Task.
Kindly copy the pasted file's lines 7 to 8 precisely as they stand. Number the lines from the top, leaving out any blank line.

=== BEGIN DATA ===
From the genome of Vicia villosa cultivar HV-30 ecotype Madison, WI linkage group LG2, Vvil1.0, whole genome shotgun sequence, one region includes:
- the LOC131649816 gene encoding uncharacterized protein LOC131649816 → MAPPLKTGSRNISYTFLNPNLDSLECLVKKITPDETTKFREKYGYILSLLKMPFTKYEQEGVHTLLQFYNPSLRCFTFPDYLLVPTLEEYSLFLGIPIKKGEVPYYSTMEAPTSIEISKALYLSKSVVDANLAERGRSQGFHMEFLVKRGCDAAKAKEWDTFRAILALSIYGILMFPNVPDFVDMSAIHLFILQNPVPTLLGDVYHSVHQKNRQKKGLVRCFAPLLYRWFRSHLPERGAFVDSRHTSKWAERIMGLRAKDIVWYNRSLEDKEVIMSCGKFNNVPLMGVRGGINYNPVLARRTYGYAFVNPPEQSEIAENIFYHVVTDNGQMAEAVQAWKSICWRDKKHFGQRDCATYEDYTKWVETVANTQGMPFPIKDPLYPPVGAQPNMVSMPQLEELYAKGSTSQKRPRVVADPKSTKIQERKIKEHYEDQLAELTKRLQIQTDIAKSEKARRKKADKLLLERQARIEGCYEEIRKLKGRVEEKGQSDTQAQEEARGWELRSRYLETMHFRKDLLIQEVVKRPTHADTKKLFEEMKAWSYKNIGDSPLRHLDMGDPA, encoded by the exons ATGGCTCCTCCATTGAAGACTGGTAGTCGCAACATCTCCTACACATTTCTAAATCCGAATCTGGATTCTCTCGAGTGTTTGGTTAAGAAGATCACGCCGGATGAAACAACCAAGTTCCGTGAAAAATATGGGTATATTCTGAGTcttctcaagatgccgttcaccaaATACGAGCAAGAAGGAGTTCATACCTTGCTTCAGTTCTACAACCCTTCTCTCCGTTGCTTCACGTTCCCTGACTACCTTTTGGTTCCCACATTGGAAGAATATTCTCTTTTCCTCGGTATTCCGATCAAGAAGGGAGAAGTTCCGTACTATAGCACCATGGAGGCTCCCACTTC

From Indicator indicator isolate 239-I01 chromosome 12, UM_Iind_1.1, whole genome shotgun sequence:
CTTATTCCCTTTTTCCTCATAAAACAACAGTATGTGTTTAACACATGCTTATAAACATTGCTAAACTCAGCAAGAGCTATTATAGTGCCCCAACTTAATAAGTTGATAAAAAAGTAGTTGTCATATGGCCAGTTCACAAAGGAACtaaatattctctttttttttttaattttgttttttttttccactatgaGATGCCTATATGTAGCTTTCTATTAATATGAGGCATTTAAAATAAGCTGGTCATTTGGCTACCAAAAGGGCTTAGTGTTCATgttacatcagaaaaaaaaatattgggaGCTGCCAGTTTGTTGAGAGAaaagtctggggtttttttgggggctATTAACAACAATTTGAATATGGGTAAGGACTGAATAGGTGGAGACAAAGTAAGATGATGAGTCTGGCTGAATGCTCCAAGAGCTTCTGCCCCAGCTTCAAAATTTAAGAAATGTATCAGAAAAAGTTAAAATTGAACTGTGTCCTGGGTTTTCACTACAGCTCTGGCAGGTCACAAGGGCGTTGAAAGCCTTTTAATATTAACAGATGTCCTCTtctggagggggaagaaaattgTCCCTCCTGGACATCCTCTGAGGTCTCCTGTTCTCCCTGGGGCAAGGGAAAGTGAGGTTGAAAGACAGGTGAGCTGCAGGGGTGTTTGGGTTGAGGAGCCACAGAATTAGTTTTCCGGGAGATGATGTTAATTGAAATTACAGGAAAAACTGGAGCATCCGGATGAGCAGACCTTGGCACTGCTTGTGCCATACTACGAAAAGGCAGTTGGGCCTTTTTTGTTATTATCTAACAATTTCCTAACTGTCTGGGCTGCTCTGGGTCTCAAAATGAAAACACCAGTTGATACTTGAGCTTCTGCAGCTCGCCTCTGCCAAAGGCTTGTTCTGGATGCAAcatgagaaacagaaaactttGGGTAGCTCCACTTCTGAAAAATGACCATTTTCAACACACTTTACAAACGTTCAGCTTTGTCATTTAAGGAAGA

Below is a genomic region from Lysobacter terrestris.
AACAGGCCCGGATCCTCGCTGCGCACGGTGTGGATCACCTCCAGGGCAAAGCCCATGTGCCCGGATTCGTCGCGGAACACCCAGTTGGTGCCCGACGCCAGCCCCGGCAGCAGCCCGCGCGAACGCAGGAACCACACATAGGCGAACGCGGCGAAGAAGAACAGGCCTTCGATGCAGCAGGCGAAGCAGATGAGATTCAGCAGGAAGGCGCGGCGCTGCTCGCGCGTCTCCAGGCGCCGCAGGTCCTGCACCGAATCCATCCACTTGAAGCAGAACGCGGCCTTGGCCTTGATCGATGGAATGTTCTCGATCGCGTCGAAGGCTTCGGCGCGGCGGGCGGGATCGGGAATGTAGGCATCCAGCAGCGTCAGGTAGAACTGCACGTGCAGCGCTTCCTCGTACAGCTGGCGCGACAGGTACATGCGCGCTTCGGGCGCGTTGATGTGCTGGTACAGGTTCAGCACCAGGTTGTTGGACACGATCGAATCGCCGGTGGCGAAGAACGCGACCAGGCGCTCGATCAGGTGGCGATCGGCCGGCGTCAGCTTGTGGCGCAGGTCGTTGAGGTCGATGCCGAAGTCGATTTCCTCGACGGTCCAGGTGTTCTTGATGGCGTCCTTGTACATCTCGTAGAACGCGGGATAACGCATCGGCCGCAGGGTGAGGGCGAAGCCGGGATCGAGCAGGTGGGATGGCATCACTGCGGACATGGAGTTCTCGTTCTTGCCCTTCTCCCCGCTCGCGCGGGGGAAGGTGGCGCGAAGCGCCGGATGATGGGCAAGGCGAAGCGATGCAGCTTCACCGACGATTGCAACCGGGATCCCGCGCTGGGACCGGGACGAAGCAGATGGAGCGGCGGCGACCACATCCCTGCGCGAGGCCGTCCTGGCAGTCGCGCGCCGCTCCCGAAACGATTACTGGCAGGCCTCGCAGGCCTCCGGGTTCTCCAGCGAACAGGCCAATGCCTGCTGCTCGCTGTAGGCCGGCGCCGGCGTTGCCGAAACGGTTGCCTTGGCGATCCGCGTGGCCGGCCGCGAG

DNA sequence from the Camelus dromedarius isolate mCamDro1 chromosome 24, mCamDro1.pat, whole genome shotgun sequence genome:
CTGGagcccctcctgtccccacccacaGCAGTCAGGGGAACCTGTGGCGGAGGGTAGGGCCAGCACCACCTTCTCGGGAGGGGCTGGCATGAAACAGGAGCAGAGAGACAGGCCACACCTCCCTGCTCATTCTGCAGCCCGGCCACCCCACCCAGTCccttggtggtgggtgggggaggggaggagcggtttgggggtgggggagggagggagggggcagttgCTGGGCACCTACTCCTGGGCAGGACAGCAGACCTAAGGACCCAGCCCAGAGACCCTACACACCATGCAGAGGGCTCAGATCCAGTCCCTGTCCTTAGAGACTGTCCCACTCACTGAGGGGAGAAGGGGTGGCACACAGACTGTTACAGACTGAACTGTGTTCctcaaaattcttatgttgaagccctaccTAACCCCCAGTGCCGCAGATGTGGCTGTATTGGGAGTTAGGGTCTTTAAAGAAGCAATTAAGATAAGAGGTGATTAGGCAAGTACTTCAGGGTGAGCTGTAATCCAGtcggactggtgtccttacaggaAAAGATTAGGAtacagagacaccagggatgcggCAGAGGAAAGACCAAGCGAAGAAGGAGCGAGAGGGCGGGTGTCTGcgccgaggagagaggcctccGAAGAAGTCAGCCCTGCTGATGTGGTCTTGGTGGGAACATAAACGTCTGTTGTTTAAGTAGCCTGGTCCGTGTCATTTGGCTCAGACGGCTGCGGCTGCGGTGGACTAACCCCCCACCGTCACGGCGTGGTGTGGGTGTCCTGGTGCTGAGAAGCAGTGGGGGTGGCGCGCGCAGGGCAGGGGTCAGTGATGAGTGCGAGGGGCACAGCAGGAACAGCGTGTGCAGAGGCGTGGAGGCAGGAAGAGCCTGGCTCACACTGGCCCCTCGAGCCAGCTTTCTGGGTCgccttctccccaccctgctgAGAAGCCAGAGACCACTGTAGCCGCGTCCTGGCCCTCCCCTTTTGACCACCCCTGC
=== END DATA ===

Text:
DNA sequence from the Camelus dromedarius isolate mCamDro1 chromosome 24, mCamDro1.pat, whole genome shotgun sequence genome:
CTGGagcccctcctgtccccacccacaGCAGTCAGGGGAACCTGTGGCGGAGGGTAGGGCCAGCACCACCTTCTCGGGAGGGGCTGGCATGAAACAGGAGCAGAGAGACAGGCCACACCTCCCTGCTCATTCTGCAGCCCGGCCACCCCACCCAGTCccttggtggtgggtgggggaggggaggagcggtttgggggtgggggagggagggagggggcagttgCTGGGCACCTACTCCTGGGCAGGACAGCAGACCTAAGGACCCAGCCCAGAGACCCTACACACCATGCAGAGGGCTCAGATCCAGTCCCTGTCCTTAGAGACTGTCCCACTCACTGAGGGGAGAAGGGGTGGCACACAGACTGTTACAGACTGAACTGTGTTCctcaaaattcttatgttgaagccctaccTAACCCCCAGTGCCGCAGATGTGGCTGTATTGGGAGTTAGGGTCTTTAAAGAAGCAATTAAGATAAGAGGTGATTAGGCAAGTACTTCAGGGTGAGCTGTAATCCAGtcggactggtgtccttacaggaAAAGATTAGGAtacagagacaccagggatgcggCAGAGGAAAGACCAAGCGAAGAAGGAGCGAGAGGGCGGGTGTCTGcgccgaggagagaggcctccGAAGAAGTCAGCCCTGCTGATGTGGTCTTGGTGGGAACATAAACGTCTGTTGTTTAAGTAGCCTGGTCCGTGTCATTTGGCTCAGACGGCTGCGGCTGCGGTGGACTAACCCCCCACCGTCACGGCGTGGTGTGGGTGTCCTGGTGCTGAGAAGCAGTGGGGGTGGCGCGCGCAGGGCAGGGGTCAGTGATGAGTGCGAGGGGCACAGCAGGAACAGCGTGTGCAGAGGCGTGGAGGCAGGAAGAGCCTGGCTCACACTGGCCCCTCGAGCCAGCTTTCTGGGTCgccttctccccaccctgctgAGAAGCCAGAGACCACTGTAGCCGCGTCCTGGCCCTCCCCTTTTGACCACCCCTGC